The rheology of the lithosphere is a factor of primary importance in the kinematics and dynamics of mountain belts. This paper attempts to clarify the role of rheology in orogenesis, by applying simple physical principles to the analysis of tectonic processes. The emphasis is on broad generalizations leading to order-of-magnitude estimates. Since the rheology of lithospheric materials is strongly dependent on temperature, the discussion opens with a review of continental and oceanic geotherms and an assessment of their reliability. Then the brittle (frictional) and ductile (high-temperature creep) properties of the lithosphere are considered. In the brittle field, particular attention is paid to the problem of fault reactivation, which is shown to be more likely in extensional than in compressional regimes. In the ductile field, a summary of creep parameters for the most common lithospheric materials is presented. The central concept of rheological profiles (strength envelopes), essential to the estimation of the depth variations of lithospheric rheology, is discussed with reference not only to its applicability but also to its limitations (a two-dimensional example from the Canadian Cordillera is given). Processes related to the rheological properties and layering of the lithosphere - gravitational collapse in thickened and softened crust, tectonic inversion following the detachment of a lithospheric root, lower crustal ductile flow with consequent relaxation of Moho topography - are analysed semi-quantitatively, mainly to show that they are indeed likely to be important players in geodynamics. Finally, in a brief Archancan detour, some possible imortant differences between present-day and Archaean oceanic lithosphere are examined, and the conclusion is reached that in all likelihood plate tectonics, although at different rates, has been the main agent of orogenesis during most of the history of the planet.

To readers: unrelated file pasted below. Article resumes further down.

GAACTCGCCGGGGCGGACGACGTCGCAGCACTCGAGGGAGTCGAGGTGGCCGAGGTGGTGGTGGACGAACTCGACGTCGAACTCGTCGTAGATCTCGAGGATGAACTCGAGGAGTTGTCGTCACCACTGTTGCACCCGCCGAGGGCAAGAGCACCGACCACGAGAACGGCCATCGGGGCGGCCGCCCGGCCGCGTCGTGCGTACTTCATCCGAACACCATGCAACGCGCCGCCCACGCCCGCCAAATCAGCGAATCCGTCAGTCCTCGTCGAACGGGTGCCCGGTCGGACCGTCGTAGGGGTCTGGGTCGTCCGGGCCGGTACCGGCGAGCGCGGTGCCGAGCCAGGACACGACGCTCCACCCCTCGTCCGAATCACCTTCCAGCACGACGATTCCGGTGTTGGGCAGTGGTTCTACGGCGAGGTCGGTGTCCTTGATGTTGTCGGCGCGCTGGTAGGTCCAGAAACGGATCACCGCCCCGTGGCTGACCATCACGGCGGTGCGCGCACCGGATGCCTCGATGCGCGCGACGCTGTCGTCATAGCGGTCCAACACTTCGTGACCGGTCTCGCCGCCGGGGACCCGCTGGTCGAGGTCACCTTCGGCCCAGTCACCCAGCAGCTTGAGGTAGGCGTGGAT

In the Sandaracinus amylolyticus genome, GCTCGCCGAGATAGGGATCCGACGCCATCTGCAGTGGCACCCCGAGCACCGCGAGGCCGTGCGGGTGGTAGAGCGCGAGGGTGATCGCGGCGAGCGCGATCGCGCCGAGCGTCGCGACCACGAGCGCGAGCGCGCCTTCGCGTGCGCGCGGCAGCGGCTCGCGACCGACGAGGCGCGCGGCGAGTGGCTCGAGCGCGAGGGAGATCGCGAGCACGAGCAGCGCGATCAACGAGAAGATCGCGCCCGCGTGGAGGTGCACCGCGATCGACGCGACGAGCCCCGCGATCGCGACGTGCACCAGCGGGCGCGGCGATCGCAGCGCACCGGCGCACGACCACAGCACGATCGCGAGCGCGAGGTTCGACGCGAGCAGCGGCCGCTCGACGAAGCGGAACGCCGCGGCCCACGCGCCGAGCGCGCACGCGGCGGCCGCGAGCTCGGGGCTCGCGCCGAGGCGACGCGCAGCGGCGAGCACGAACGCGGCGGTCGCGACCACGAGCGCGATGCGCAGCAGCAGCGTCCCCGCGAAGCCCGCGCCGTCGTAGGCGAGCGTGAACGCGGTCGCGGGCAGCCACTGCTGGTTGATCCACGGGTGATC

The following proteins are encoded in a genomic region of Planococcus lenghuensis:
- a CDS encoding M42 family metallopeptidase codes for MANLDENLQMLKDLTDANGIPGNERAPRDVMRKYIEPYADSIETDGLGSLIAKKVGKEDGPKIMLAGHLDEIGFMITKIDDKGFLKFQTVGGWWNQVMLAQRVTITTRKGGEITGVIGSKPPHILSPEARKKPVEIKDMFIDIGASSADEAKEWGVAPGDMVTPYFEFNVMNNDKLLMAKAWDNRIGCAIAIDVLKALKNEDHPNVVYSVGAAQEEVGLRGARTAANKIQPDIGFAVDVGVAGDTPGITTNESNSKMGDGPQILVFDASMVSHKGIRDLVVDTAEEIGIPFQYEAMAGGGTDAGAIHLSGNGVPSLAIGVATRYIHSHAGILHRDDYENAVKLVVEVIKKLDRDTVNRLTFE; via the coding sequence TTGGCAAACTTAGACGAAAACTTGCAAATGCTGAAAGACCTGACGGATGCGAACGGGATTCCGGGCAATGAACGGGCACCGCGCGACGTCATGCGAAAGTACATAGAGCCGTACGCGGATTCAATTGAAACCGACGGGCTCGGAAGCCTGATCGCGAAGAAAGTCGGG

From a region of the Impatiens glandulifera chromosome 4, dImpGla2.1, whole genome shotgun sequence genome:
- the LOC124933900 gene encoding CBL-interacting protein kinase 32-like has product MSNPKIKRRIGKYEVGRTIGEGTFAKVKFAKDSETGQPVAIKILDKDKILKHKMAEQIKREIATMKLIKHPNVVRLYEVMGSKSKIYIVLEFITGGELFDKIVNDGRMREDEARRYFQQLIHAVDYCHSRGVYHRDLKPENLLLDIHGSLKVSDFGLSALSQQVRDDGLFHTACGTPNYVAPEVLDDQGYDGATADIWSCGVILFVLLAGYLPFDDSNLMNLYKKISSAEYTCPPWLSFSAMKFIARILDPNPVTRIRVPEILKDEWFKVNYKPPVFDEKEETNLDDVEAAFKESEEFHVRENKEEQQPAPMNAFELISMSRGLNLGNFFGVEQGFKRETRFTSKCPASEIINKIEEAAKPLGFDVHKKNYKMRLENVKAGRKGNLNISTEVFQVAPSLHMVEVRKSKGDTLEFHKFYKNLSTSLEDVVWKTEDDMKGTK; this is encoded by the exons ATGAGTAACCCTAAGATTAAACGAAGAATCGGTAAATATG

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Series Geological Society Special Publication
Ranalli, G. (1997). Rheology of the lithosphere in space and time. Geological Society Special Publication. doi:10.1144/GSL.SP.1997.121.01.02